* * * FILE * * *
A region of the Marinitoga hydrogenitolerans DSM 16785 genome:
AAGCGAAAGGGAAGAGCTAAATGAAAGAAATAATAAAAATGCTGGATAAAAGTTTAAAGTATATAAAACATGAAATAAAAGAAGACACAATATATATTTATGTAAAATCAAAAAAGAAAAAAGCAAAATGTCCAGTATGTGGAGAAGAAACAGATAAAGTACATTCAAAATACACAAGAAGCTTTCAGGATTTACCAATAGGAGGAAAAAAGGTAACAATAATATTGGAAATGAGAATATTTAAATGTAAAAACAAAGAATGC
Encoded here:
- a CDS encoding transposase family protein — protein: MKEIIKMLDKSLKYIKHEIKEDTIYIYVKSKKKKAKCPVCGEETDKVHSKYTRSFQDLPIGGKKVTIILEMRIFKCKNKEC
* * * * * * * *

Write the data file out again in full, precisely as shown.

A region of the Marinitoga hydrogenitolerans DSM 16785 genome:
AAGCGAAAGGGAAGAGCTAAATGAAAGAAATAATAAAAATGCTGGATAAAAGTTTAAAGTATATAAAACATGAAATAAAAGAAGACACAATATATATTTATGTAAAATCAAAAAAGAAAAAAGCAAAATGTCCAGTATGTGGAGAAGAAACAGATAAAGTACATTCAAAATACACAAGAAGCTTTCAGGATTTACCAATAGGAGGAAAAAAGGTAACAATAATATTGGAAATGAGAATATTTAAATGTAAAAACAAAGAATGC
Encoded here:
- a CDS encoding transposase family protein — protein: MKEIIKMLDKSLKYIKHEIKEDTIYIYVKSKKKKAKCPVCGEETDKVHSKYTRSFQDLPIGGKKVTIILEMRIFKCKNKEC